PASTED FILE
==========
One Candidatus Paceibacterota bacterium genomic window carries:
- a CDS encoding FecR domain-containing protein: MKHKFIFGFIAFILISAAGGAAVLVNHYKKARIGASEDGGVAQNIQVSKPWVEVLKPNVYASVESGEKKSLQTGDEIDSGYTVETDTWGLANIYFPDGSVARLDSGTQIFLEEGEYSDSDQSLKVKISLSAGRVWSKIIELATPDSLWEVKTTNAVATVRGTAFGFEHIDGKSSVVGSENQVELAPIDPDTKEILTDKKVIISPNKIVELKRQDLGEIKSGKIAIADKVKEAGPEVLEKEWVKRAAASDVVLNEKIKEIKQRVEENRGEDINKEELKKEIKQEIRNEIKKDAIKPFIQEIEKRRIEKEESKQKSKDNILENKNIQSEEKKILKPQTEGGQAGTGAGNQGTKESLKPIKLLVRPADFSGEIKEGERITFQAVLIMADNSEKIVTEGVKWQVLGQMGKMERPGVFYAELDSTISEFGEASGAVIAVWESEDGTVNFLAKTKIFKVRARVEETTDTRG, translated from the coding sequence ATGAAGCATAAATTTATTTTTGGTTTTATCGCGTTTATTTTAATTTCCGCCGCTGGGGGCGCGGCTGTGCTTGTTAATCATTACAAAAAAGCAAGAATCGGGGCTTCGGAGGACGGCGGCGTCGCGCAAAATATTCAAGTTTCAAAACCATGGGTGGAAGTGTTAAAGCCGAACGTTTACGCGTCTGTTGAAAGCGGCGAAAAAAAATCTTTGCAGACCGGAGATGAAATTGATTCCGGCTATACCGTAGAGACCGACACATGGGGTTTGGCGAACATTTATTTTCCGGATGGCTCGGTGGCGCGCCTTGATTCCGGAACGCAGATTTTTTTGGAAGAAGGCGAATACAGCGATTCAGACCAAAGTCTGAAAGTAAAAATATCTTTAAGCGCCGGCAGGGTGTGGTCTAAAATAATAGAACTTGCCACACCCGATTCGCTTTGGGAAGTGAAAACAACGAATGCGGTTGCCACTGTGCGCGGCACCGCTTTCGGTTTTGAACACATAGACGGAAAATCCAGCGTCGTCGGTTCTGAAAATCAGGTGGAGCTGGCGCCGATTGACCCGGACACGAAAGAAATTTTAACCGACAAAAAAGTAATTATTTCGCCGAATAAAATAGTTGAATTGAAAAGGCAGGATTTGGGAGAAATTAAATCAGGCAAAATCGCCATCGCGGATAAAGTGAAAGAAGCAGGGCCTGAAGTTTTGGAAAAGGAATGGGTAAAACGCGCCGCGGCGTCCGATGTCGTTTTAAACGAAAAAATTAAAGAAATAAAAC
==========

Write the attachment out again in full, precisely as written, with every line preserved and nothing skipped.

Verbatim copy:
One Candidatus Paceibacterota bacterium genomic window carries:
- a CDS encoding FecR domain-containing protein: MKHKFIFGFIAFILISAAGGAAVLVNHYKKARIGASEDGGVAQNIQVSKPWVEVLKPNVYASVESGEKKSLQTGDEIDSGYTVETDTWGLANIYFPDGSVARLDSGTQIFLEEGEYSDSDQSLKVKISLSAGRVWSKIIELATPDSLWEVKTTNAVATVRGTAFGFEHIDGKSSVVGSENQVELAPIDPDTKEILTDKKVIISPNKIVELKRQDLGEIKSGKIAIADKVKEAGPEVLEKEWVKRAAASDVVLNEKIKEIKQRVEENRGEDINKEELKKEIKQEIRNEIKKDAIKPFIQEIEKRRIEKEESKQKSKDNILENKNIQSEEKKILKPQTEGGQAGTGAGNQGTKESLKPIKLLVRPADFSGEIKEGERITFQAVLIMADNSEKIVTEGVKWQVLGQMGKMERPGVFYAELDSTISEFGEASGAVIAVWESEDGTVNFLAKTKIFKVRARVEETTDTRG, translated from the coding sequence ATGAAGCATAAATTTATTTTTGGTTTTATCGCGTTTATTTTAATTTCCGCCGCTGGGGGCGCGGCTGTGCTTGTTAATCATTACAAAAAAGCAAGAATCGGGGCTTCGGAGGACGGCGGCGTCGCGCAAAATATTCAAGTTTCAAAACCATGGGTGGAAGTGTTAAAGCCGAACGTTTACGCGTCTGTTGAAAGCGGCGAAAAAAAATCTTTGCAGACCGGAGATGAAATTGATTCCGGCTATACCGTAGAGACCGACACATGGGGTTTGGCGAACATTTATTTTCCGGATGGCTCGGTGGCGCGCCTTGATTCCGGAACGCAGATTTTTTTGGAAGAAGGCGAATACAGCGATTCAGACCAAAGTCTGAAAGTAAAAATATCTTTAAGCGCCGGCAGGGTGTGGTCTAAAATAATAGAACTTGCCACACCCGATTCGCTTTGGGAAGTGAAAACAACGAATGCGGTTGCCACTGTGCGCGGCACCGCTTTCGGTTTTGAACACATAGACGGAAAATCCAGCGTCGTCGGTTCTGAAAATCAGGTGGAGCTGGCGCCGATTGACCCGGACACGAAAGAAATTTTAACCGACAAAAAAGTAATTATTTCGCCGAATAAAATAGTTGAATTGAAAAGGCAGGATTTGGGAGAAATTAAATCAGGCAAAATCGCCATCGCGGATAAAGTGAAAGAAGCAGGGCCTGAAGTTTTGGAAAAGGAATGGGTAAAACGCGCCGCGGCGTCCGATGTCGTTTTAAACGAAAAAATTAAAGAAATAAAAC